Tuesday, March 31, 2009

Topic: Working Successfully in Small Groups (2)

Task and Self-serving Roles.

Secondary School

10-second review: Describes the roles played by various personalities in making groups work successfully or keeping groups from working. In this blog, I will describe “Task Roles” and “Self-Serving Roles.”

Title: “Small-Group Discussions.” Raymond Stopper. Teaching English, How To…. Xlibris. 2004.

Thanks to David M. Litsey, “Small Group Training and the English Classroom.” English Journal, September 1969, pp. 920-927. Copyright, 1969 by the National Council of Teachers of English. Reprinted with permission.

Task Roles
1. Initiating: Proposing tasks or goals; defining a group problem; suggesting a procedure.

2. Information or Opinion Seeking: Requesting facts; asking for suggestions and ideas.

3. Information or Opinion Giving: Offering facts; stating a belief; giving suggestions or ideas.

4. Clarifying or Elaborating: Interpreting or reflecting ideas and suggestions; clearing up confusion; indicating alternatives before the group; giving examples.

5. Summarizing. Pulling together related ideas; restating suggestions after the group has discussed them; offering a decision for the group to accept or reject.

6. Consensus Testing. Checking with the group to see how much agreement has been reached.

Self-Serving Roles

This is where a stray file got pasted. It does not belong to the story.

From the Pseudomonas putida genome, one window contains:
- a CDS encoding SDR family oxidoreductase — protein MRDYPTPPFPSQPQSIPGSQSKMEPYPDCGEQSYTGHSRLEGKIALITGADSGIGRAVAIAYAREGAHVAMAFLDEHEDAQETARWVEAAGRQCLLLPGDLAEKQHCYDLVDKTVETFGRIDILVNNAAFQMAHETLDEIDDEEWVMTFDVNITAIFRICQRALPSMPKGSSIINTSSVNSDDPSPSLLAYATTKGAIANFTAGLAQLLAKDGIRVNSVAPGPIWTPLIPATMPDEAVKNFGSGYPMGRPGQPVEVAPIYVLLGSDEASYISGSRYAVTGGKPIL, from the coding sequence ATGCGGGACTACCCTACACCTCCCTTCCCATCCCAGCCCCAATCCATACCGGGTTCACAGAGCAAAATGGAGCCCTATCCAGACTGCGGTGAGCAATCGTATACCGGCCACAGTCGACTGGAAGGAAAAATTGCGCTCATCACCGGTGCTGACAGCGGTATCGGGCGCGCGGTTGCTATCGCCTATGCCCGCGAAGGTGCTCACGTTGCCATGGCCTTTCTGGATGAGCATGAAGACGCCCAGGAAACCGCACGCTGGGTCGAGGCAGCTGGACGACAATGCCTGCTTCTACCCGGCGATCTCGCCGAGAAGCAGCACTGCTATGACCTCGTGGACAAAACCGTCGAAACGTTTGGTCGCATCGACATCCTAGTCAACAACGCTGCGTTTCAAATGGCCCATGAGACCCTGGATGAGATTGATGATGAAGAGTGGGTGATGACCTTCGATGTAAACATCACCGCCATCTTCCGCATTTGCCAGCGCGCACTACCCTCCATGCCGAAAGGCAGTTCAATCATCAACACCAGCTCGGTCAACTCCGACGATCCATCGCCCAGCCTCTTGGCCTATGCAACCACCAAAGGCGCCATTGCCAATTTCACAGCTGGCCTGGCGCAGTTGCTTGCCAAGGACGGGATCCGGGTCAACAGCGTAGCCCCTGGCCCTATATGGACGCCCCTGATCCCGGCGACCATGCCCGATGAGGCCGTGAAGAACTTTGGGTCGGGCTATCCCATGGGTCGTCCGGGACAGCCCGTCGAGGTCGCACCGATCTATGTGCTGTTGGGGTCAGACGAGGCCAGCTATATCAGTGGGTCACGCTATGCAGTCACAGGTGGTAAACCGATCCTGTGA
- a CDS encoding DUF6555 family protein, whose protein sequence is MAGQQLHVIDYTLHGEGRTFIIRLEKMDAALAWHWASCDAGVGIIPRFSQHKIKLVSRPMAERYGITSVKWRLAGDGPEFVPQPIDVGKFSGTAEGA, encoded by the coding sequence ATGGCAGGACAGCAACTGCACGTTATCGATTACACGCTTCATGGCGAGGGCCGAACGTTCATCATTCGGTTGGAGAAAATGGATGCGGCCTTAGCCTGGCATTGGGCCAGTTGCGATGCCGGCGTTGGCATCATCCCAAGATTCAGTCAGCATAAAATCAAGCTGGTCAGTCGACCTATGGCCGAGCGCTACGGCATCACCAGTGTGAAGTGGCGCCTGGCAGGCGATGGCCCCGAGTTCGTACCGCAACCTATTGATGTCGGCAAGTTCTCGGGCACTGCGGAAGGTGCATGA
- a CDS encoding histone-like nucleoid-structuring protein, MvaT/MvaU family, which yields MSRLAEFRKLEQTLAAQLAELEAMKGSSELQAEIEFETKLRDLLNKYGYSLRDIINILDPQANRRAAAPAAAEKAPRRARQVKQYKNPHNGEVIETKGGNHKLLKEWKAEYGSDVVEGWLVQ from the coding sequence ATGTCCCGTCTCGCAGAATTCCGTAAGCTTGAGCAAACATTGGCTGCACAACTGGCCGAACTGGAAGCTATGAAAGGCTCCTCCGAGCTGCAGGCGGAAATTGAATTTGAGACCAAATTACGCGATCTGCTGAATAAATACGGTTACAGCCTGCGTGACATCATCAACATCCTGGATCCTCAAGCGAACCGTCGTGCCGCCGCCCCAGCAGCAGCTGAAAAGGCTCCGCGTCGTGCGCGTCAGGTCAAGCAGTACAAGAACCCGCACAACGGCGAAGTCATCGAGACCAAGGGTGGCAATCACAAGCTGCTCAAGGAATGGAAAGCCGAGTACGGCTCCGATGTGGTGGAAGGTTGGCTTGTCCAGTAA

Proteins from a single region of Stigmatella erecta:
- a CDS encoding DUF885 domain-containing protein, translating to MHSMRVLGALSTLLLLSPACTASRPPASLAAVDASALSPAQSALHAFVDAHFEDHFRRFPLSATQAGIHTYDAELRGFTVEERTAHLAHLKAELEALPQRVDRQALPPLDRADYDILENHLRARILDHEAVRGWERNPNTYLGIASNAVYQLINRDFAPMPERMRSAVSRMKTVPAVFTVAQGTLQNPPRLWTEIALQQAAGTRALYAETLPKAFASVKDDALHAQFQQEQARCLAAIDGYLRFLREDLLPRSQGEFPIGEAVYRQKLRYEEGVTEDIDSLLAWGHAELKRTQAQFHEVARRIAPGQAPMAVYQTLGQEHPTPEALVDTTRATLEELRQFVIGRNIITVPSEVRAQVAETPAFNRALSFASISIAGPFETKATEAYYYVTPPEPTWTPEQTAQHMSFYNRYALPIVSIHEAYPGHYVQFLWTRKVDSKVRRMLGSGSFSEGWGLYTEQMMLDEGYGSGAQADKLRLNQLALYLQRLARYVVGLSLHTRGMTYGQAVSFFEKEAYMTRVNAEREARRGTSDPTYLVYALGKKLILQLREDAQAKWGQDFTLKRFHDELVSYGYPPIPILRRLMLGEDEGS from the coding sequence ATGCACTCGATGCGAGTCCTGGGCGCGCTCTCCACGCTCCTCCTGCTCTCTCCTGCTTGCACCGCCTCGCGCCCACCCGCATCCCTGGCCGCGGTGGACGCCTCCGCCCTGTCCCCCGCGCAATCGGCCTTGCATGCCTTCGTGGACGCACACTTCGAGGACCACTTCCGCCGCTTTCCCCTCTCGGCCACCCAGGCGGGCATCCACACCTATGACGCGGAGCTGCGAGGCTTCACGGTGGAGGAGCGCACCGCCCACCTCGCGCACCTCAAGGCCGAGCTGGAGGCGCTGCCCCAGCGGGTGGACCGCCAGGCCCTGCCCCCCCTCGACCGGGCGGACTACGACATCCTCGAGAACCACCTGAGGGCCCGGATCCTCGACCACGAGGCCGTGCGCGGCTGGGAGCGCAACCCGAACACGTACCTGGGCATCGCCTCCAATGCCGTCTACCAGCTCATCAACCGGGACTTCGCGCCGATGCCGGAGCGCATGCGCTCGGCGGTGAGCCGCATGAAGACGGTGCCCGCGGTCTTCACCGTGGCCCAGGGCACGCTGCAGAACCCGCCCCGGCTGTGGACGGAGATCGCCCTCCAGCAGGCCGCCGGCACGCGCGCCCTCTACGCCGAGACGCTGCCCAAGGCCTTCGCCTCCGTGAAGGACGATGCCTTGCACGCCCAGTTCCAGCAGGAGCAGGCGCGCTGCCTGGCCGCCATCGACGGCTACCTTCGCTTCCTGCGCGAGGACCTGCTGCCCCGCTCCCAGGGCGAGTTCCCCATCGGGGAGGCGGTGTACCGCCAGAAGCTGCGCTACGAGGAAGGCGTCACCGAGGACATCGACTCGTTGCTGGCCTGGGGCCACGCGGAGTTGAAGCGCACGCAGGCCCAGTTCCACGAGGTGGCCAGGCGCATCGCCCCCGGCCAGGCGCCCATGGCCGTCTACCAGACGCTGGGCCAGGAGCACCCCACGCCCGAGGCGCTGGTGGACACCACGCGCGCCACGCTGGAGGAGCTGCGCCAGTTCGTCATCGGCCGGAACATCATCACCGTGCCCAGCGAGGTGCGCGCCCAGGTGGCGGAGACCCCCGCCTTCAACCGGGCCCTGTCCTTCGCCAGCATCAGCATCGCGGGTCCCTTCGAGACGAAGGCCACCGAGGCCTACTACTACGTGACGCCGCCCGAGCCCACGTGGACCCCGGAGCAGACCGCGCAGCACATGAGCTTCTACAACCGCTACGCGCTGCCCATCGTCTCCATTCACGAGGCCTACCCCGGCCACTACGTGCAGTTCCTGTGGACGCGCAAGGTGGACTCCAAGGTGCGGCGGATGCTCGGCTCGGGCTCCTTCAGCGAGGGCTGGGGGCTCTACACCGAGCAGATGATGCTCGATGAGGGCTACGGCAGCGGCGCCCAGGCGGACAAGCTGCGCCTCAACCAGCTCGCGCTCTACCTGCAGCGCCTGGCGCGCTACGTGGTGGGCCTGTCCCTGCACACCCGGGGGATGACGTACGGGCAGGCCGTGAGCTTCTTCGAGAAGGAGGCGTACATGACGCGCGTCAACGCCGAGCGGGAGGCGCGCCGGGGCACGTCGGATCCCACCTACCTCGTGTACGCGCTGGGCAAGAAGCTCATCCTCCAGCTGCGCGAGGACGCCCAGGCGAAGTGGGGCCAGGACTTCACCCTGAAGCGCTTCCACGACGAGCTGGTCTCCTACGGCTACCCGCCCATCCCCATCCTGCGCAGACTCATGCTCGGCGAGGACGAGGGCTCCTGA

1. Dominator: Interrupts; embarks on long monologues; is overly positive; tries to lead group; asserts authority; is autocratic; monopolizes.

2. Blocker: Interferes with the progress of the group by rejecting ideas; takes negative attitude on all suggestions; argues unduly; is pessimistic; refuses to cooperate.

3. Deserter: Withdraws in some way; is indifferent, aloof; excessively formal; daydreams; doodles; whispers to others; wanders from subject.

4. Aggressor. Struggles for status; boasts; criticizes; deflates ego or status of others.

5. Recognition-seeker: Exaggerated attempts to get attention by boasting or claiming long experience or great accomplishments.

6. Playboy Type. Displays a lack of involvement in the group process by horseplay, inappropriate humor or cynicism.

Probably a good idea to take time to let students explore the implications of each of these roles. They need to describe each role in their own words. Also try to help students reduce the explanation for each role to a few, clear key words.

Next blog: Practicing the roles. RayS.

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